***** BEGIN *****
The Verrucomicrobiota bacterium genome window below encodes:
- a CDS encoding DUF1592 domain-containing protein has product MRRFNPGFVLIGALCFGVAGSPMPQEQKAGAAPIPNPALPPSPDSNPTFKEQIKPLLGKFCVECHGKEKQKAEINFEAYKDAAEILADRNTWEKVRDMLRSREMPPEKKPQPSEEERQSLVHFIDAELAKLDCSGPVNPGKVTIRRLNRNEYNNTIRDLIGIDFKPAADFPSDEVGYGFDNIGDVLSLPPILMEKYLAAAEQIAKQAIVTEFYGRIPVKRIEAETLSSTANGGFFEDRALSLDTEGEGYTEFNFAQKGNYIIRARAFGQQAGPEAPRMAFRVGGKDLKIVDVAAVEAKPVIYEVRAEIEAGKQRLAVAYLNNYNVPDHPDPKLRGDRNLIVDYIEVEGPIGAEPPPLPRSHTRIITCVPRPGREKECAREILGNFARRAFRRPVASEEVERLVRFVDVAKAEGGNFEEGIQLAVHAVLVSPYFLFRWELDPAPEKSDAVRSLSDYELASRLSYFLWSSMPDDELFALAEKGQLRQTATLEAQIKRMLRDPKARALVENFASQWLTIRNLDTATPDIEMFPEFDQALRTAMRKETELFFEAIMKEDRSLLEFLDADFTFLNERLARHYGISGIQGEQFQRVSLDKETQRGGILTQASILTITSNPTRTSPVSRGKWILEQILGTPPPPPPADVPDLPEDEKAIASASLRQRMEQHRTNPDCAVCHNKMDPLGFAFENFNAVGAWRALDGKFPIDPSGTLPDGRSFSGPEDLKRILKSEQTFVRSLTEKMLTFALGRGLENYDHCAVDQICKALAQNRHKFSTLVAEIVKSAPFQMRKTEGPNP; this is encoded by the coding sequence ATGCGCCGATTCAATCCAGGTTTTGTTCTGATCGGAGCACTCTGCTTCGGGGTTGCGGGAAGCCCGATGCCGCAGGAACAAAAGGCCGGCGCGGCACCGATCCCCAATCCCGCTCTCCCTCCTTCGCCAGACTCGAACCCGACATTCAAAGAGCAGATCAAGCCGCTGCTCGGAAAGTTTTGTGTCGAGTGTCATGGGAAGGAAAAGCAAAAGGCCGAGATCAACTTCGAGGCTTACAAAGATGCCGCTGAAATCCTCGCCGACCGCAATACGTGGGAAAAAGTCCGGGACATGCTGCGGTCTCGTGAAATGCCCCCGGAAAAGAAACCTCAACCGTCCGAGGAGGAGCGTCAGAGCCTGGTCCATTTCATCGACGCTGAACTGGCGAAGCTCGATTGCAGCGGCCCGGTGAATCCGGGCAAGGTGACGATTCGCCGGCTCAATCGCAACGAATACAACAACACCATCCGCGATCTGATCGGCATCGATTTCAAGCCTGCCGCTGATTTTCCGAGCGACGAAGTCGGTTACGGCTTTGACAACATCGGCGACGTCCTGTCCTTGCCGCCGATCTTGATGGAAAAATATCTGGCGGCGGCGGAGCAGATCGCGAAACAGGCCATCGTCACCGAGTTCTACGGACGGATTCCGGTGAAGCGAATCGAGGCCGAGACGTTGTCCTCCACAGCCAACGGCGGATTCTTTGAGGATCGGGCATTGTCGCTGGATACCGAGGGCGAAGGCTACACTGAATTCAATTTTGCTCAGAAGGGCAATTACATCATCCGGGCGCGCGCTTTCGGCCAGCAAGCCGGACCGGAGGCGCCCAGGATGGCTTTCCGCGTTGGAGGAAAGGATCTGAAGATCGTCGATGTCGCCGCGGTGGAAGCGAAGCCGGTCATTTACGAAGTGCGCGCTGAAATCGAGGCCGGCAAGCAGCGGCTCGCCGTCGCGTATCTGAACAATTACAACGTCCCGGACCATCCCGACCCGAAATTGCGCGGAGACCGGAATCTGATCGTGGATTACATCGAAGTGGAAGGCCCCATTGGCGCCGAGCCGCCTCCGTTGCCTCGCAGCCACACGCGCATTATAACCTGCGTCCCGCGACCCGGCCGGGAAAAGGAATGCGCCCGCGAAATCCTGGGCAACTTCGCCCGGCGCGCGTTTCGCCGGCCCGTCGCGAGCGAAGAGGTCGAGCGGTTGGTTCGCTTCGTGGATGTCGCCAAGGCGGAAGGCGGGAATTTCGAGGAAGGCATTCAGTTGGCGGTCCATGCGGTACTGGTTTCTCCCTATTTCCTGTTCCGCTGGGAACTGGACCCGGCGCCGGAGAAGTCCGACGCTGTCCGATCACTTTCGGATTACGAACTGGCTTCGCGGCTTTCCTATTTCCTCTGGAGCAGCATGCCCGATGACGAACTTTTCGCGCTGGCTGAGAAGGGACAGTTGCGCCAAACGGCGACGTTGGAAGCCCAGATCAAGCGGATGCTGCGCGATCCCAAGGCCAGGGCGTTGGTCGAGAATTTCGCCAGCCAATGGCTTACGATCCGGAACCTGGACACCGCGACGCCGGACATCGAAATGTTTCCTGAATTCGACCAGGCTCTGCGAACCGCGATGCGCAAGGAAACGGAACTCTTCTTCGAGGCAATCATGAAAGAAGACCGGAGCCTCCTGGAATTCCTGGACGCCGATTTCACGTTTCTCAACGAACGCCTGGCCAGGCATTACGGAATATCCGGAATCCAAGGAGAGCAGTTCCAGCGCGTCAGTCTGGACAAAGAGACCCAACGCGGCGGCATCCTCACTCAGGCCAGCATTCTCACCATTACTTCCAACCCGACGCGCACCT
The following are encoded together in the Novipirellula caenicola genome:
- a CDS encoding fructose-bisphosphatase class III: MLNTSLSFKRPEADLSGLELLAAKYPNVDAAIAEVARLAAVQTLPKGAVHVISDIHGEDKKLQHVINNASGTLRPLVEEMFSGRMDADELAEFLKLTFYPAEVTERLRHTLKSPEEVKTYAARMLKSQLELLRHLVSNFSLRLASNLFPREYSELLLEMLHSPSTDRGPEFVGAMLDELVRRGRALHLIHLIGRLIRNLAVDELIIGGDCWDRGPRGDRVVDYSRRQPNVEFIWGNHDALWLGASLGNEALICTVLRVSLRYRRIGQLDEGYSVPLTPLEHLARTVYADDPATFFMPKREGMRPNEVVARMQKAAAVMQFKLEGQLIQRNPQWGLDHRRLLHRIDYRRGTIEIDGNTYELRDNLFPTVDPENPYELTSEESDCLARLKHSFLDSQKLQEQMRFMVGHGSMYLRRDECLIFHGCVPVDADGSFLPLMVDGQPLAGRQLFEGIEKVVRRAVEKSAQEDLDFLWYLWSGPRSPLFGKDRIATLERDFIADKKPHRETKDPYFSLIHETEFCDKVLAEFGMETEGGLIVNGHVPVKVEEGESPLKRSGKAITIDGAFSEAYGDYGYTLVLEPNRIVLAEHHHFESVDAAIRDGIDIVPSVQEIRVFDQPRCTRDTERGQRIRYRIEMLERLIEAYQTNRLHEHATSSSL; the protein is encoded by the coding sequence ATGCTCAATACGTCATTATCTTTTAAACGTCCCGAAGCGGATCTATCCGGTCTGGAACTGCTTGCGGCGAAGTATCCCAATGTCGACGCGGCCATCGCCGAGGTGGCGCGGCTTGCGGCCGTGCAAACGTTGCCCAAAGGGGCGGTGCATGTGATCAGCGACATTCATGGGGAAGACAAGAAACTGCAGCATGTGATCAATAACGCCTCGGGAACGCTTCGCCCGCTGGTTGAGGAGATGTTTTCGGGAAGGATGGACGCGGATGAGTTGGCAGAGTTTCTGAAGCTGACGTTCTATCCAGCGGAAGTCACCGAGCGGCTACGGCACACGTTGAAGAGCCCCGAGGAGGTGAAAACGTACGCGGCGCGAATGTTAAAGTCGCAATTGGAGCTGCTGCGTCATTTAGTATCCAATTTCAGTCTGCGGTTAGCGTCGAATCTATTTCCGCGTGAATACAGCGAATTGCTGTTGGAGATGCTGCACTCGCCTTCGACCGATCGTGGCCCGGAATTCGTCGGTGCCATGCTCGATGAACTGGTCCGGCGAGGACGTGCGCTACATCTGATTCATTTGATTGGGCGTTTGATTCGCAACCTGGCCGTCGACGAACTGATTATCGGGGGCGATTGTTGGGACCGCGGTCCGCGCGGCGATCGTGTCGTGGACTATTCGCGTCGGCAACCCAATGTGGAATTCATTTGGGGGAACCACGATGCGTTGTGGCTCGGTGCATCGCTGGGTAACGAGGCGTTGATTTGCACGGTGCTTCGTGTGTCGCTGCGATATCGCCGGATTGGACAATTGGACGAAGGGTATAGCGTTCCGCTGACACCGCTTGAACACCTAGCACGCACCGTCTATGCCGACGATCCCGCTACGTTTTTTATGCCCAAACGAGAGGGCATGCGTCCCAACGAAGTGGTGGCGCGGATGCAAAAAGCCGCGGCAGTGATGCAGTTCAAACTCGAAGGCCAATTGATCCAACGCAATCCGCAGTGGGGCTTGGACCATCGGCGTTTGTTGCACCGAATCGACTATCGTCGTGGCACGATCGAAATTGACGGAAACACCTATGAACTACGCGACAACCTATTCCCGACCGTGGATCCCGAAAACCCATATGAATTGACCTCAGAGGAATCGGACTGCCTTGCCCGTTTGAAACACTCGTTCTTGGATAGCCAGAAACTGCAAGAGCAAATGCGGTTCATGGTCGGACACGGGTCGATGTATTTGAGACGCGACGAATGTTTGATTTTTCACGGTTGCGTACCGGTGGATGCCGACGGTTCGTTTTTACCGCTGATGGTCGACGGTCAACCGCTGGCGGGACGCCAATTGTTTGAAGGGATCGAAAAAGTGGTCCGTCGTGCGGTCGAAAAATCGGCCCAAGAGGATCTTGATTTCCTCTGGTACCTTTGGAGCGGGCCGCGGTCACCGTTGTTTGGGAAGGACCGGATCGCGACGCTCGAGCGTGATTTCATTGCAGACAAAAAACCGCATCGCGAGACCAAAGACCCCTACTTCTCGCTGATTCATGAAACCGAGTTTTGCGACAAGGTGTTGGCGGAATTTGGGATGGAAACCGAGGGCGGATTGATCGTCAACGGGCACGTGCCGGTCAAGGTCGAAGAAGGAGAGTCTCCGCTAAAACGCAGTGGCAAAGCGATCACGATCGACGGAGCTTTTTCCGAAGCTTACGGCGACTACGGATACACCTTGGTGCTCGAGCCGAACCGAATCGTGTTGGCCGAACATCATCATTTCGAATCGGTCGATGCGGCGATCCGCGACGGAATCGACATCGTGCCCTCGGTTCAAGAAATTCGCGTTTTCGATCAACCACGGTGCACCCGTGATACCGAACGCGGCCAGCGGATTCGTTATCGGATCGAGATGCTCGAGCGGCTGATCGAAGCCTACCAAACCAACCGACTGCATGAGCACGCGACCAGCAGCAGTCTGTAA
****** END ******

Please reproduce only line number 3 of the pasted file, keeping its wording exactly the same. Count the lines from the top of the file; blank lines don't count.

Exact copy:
The following are encoded together in the Novipirellula caenicola genome: